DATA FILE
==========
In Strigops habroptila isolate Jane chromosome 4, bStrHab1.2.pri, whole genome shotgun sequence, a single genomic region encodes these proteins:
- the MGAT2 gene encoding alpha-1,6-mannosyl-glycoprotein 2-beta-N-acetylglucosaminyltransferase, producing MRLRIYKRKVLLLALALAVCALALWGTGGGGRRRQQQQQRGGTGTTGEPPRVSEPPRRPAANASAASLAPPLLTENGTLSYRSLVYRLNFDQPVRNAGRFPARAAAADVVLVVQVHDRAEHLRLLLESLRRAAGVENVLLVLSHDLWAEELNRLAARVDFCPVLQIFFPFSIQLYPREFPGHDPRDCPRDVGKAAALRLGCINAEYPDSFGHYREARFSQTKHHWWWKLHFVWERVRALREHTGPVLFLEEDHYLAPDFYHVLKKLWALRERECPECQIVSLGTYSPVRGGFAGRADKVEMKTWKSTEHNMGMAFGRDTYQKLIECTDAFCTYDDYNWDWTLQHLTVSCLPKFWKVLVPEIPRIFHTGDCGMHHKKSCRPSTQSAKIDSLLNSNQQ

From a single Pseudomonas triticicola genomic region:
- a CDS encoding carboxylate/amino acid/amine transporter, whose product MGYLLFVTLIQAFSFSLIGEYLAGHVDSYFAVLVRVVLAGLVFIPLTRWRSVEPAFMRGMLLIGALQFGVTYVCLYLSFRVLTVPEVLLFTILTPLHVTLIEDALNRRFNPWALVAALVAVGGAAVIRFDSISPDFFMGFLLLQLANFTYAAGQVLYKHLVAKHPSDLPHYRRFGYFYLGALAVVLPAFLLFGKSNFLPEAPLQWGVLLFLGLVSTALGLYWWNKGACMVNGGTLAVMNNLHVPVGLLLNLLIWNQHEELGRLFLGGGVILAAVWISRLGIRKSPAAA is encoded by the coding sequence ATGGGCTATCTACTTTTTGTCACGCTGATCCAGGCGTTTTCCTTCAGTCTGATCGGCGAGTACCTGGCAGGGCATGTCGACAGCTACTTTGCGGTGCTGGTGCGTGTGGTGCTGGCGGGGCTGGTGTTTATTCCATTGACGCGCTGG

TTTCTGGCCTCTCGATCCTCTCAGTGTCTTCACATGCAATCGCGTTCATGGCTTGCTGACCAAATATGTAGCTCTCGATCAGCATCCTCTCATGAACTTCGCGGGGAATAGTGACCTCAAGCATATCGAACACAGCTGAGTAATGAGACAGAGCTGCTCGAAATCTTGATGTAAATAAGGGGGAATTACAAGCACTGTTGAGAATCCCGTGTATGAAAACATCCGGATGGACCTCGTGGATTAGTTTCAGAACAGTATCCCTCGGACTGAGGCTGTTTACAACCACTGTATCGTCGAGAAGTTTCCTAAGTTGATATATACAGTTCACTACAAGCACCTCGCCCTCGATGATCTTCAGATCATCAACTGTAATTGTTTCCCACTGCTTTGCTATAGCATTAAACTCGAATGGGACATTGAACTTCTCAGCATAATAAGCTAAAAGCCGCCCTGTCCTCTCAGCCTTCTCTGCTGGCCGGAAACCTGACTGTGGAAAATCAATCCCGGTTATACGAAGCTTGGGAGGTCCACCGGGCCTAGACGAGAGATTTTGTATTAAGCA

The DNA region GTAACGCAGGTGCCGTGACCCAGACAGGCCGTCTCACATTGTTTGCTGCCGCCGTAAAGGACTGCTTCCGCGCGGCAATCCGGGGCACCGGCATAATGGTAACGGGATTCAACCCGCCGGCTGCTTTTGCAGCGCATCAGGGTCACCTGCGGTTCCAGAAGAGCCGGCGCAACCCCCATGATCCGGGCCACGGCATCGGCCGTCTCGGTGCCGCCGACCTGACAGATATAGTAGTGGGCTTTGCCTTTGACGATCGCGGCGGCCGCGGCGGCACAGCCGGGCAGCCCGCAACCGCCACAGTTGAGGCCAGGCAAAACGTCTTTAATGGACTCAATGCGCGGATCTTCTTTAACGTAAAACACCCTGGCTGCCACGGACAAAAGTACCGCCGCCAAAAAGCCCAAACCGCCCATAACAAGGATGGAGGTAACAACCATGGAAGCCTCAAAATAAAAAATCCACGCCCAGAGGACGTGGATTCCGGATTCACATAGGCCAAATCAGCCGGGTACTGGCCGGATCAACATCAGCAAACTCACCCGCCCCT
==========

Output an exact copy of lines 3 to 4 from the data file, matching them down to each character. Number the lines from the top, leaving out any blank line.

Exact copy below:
From a single Pseudomonas triticicola genomic region:
- a CDS encoding carboxylate/amino acid/amine transporter, whose product MGYLLFVTLIQAFSFSLIGEYLAGHVDSYFAVLVRVVLAGLVFIPLTRWRSVEPAFMRGMLLIGALQFGVTYVCLYLSFRVLTVPEVLLFTILTPLHVTLIEDALNRRFNPWALVAALVAVGGAAVIRFDSISPDFFMGFLLLQLANFTYAAGQVLYKHLVAKHPSDLPHYRRFGYFYLGALAVVLPAFLLFGKSNFLPEAPLQWGVLLFLGLVSTALGLYWWNKGACMVNGGTLAVMNNLHVPVGLLLNLLIWNQHEELGRLFLGGGVILAAVWISRLGIRKSPAAA is encoded by the coding sequence ATGGGCTATCTACTTTTTGTCACGCTGATCCAGGCGTTTTCCTTCAGTCTGATCGGCGAGTACCTGGCAGGGCATGTCGACAGCTACTTTGCGGTGCTGGTGCGTGTGGTGCTGGCGGGGCTGGTGTTTATTCCATTGACGCGCTGG